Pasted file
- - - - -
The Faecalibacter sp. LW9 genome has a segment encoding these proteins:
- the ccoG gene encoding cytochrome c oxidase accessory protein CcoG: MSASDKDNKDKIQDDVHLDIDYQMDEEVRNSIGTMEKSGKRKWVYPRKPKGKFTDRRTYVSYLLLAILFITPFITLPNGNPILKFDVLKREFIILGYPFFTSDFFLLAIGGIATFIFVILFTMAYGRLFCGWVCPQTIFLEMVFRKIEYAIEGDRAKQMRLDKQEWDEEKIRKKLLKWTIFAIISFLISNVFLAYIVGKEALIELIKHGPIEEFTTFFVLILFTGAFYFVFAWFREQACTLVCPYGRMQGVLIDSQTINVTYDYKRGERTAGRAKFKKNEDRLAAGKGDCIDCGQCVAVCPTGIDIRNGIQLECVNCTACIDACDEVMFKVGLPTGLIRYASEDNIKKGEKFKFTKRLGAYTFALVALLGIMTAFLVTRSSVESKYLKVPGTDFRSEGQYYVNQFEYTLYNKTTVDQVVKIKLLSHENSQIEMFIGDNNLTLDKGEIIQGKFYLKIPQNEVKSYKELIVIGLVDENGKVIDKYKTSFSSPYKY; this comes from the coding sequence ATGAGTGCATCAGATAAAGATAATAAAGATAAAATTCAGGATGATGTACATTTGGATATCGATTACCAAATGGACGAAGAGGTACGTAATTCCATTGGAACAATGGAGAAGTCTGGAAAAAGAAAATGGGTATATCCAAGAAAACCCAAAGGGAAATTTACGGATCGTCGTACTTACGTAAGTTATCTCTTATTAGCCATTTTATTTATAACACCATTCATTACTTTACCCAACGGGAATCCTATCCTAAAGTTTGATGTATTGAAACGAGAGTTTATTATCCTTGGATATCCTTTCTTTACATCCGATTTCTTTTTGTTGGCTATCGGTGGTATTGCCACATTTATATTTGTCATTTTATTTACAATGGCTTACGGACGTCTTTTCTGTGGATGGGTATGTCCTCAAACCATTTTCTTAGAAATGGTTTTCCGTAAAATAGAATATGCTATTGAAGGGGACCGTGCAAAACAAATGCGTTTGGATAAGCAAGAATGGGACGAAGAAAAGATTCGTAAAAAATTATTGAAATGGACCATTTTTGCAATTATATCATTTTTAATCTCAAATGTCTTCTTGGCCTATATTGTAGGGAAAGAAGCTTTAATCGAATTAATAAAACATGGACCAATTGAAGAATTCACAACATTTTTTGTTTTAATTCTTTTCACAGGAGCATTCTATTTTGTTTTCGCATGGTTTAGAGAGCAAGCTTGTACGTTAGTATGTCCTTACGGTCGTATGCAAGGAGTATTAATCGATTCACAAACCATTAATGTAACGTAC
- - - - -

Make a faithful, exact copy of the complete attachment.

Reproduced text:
The Faecalibacter sp. LW9 genome has a segment encoding these proteins:
- the ccoG gene encoding cytochrome c oxidase accessory protein CcoG: MSASDKDNKDKIQDDVHLDIDYQMDEEVRNSIGTMEKSGKRKWVYPRKPKGKFTDRRTYVSYLLLAILFITPFITLPNGNPILKFDVLKREFIILGYPFFTSDFFLLAIGGIATFIFVILFTMAYGRLFCGWVCPQTIFLEMVFRKIEYAIEGDRAKQMRLDKQEWDEEKIRKKLLKWTIFAIISFLISNVFLAYIVGKEALIELIKHGPIEEFTTFFVLILFTGAFYFVFAWFREQACTLVCPYGRMQGVLIDSQTINVTYDYKRGERTAGRAKFKKNEDRLAAGKGDCIDCGQCVAVCPTGIDIRNGIQLECVNCTACIDACDEVMFKVGLPTGLIRYASEDNIKKGEKFKFTKRLGAYTFALVALLGIMTAFLVTRSSVESKYLKVPGTDFRSEGQYYVNQFEYTLYNKTTVDQVVKIKLLSHENSQIEMFIGDNNLTLDKGEIIQGKFYLKIPQNEVKSYKELIVIGLVDENGKVIDKYKTSFSSPYKY; this comes from the coding sequence ATGAGTGCATCAGATAAAGATAATAAAGATAAAATTCAGGATGATGTACATTTGGATATCGATTACCAAATGGACGAAGAGGTACGTAATTCCATTGGAACAATGGAGAAGTCTGGAAAAAGAAAATGGGTATATCCAAGAAAACCCAAAGGGAAATTTACGGATCGTCGTACTTACGTAAGTTATCTCTTATTAGCCATTTTATTTATAACACCATTCATTACTTTACCCAACGGGAATCCTATCCTAAAGTTTGATGTATTGAAACGAGAGTTTATTATCCTTGGATATCCTTTCTTTACATCCGATTTCTTTTTGTTGGCTATCGGTGGTATTGCCACATTTATATTTGTCATTTTATTTACAATGGCTTACGGACGTCTTTTCTGTGGATGGGTATGTCCTCAAACCATTTTCTTAGAAATGGTTTTCCGTAAAATAGAATATGCTATTGAAGGGGACCGTGCAAAACAAATGCGTTTGGATAAGCAAGAATGGGACGAAGAAAAGATTCGTAAAAAATTATTGAAATGGACCATTTTTGCAATTATATCATTTTTAATCTCAAATGTCTTCTTGGCCTATATTGTAGGGAAAGAAGCTTTAATCGAATTAATAAAACATGGACCAATTGAAGAATTCACAACATTTTTTGTTTTAATTCTTTTCACAGGAGCATTCTATTTTGTTTTCGCATGGTTTAGAGAGCAAGCTTGTACGTTAGTATGTCCTTACGGTCGTATGCAAGGAGTATTAATCGATTCACAAACCATTAATGTAACGTAC